Anyway, I’ve been making some pillows and I always think of that movie and hope I’m not that bad.

I couldn’t be, because these are cool pillows! I had a bunch of leftover men’s ties from a tie skirt project and – in another flash of inspiration – realized these could make cool pillows. I was looking at the skinny part of the tie and realized here was all this fabric already in perfect 2” strips. So I made some pillows in the Log Cabin Style.

The first step is to pick a few ties. For a traditional Log Cabin you want one value for one side and a different value for the other side – light and dark, or just two distinct colors. And I pick a tie end for the center that is different from the rest of the ties.

I use a zig-zag stitch to topstitch all the ties together. Yep, the whole tie with the stuffing inside and all. It gives it a nice puffy feel at the end.

Each piece is just a little longer than it needs to be (and I cut as I go). This is because silk is shifty and sometimes you’ll find it’s a bit shorter than you remember!

I don’t sew down the tie tip, so when you get this part hold that tip up.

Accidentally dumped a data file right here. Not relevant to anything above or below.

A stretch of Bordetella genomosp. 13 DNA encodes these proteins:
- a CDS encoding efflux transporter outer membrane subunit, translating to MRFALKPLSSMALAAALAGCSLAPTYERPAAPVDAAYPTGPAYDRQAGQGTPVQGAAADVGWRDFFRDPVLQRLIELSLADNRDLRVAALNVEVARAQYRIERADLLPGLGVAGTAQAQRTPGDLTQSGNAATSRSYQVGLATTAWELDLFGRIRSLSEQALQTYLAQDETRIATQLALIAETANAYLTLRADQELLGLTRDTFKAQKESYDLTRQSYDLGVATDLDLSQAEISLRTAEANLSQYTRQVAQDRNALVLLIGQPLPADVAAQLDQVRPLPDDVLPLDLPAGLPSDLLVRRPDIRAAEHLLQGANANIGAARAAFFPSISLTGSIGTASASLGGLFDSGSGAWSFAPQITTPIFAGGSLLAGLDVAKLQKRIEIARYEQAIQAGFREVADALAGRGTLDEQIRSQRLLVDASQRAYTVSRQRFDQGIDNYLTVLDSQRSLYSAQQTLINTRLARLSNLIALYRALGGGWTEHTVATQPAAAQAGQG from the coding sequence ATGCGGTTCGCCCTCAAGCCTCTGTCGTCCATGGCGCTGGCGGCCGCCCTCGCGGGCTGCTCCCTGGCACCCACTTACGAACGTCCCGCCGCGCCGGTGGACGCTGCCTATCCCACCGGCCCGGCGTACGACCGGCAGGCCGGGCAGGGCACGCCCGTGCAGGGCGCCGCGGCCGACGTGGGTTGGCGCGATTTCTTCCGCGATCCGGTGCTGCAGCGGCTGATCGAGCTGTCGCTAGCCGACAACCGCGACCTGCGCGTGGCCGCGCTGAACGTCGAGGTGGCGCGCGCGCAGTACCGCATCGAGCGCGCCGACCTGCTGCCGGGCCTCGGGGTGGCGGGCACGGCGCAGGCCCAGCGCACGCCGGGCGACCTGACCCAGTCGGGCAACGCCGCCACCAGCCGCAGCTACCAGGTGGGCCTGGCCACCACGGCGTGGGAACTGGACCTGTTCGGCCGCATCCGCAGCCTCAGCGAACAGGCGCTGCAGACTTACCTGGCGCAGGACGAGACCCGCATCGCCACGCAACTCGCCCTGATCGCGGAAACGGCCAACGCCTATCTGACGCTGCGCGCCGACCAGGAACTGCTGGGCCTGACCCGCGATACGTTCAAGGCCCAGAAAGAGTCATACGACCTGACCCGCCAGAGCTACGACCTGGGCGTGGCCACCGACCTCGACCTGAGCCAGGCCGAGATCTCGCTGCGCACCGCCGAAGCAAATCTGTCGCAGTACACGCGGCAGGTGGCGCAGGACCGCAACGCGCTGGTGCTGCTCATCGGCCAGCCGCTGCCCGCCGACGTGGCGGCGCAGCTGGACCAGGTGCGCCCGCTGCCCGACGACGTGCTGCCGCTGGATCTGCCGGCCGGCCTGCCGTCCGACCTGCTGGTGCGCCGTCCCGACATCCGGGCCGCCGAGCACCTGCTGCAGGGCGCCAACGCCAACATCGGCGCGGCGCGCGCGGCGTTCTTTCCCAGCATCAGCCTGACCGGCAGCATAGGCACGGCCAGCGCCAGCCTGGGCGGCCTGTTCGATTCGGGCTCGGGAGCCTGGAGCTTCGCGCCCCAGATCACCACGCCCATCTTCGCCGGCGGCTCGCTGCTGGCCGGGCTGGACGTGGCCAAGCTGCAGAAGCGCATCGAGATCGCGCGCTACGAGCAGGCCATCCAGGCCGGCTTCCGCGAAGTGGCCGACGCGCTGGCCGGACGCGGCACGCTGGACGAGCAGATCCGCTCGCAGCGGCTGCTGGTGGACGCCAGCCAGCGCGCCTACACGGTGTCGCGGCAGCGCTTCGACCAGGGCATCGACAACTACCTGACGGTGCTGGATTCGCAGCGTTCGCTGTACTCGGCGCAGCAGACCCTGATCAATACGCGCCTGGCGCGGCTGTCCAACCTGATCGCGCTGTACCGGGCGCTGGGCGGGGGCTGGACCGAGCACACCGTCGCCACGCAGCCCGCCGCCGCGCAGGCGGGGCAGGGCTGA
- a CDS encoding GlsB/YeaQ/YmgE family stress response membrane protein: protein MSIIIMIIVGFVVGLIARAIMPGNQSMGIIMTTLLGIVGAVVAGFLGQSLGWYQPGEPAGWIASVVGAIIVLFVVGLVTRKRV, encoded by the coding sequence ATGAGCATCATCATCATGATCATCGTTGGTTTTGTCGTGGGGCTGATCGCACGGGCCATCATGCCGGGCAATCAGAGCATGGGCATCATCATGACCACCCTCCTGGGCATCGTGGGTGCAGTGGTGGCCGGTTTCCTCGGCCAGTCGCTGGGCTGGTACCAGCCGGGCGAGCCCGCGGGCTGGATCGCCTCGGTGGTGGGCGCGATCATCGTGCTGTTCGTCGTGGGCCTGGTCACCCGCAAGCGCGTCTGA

and then…


…keep going!

At some point this might happen – the tie suddenly gets thicker! This is usually where I stop. But you can go ahead and sew it on; the extra bit can be trimmed off later (unless you want a really wacky shape to your pillow, which is fine).


Here are some others I made:

Even after all those, there are still lots of beautiful silk scraps to use, in which case you can try the crazy quilt method.

You just cut out random shapes (often triangular) and sew them down on a square of fabric.




The cool thing about silk is that it can be forced into some curves that are too difficult with cotton.

Done! (The curve in the blue tie in the upper left was a little too extreme and left a couple puckers. Oh well.)

Here’s another one:

I should note that most of these aren’t actually made into pillows yet – they’re just the tops.

All of these will be heading to Kansas City with me (along with the bags) and if there are any left, they’ll be up on Etsy!

Fun with recycling, part 1

I started making reusable shopping bags last winter when I was raising some funds to go on a trip. I kept making them for sale at the farmers market. I’ve had some success with them despite the fact that they aren’t cheap. (I can’t compete with 99-cent bags from Target!) But they are fully lined, have pockets, they’re sturdy, and they’re unique (and you aren’t acting as a walking billboard for some store!).